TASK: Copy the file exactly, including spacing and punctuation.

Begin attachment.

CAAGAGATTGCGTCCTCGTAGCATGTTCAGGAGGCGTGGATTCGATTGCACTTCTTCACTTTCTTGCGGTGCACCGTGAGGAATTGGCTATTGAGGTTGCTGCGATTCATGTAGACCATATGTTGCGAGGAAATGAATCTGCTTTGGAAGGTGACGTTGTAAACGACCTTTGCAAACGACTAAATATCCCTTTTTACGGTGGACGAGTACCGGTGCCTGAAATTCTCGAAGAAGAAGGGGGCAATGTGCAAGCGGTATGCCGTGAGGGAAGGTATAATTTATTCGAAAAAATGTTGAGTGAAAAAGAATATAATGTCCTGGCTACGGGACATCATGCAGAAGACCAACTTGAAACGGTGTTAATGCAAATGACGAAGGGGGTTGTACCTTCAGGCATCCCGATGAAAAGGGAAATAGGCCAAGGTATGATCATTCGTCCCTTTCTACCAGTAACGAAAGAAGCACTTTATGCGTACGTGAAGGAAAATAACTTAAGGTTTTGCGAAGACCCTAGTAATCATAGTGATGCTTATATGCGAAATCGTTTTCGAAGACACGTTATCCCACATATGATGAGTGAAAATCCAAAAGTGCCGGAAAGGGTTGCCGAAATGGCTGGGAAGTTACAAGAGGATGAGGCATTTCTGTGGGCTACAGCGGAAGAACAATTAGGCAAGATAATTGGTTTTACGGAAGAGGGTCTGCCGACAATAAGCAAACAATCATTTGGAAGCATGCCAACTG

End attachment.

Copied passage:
CAAGAGATTGCGTCCTCGTAGCATGTTCAGGAGGCGTGGATTCGATTGCACTTCTTCACTTTCTTGCGGTGCACCGTGAGGAATTGGCTATTGAGGTTGCTGCGATTCATGTAGACCATATGTTGCGAGGAAATGAATCTGCTTTGGAAGGTGACGTTGTAAACGACCTTTGCAAACGACTAAATATCCCTTTTTACGGTGGACGAGTACCGGTGCCTGAAATTCTCGAAGAAGAAGGGGGCAATGTGCAAGCGGTATGCCGTGAGGGAAGGTATAATTTATTCGAAAAAATGTTGAGTGAAAAAGAATATAATGTCCTGGCTACGGGACATCATGCAGAAGACCAACTTGAAACGGTGTTAATGCAAATGACGAAGGGGGTTGTACCTTCAGGCATCCCGATGAAAAGGGAAATAGGCCAAGGTATGATCATTCGTCCCTTTCTACCAGTAACGAAAGAAGCACTTTATGCGTACGTGAAGGAAAATAACTTAAGGTTTTGCGAAGACCCTAGTAATCATAGTGATGCTTATATGCGAAATCGTTTTCGAAGACACGTTATCCCACATATGATGAGTGAAAATCCAAAAGTGCCGGAAAGGGTTGCCGAAATGGCTGGGAAGTTACAAGAGGATGAGGCATTTCTGTGGGCTACAGCGGAAGAACAATTAGGCAAGATAATTGGTTTTACGGAAGAGGGTCTGCCGACAATAAGCAAACAATCATTTGGAAGCATGCCAACTG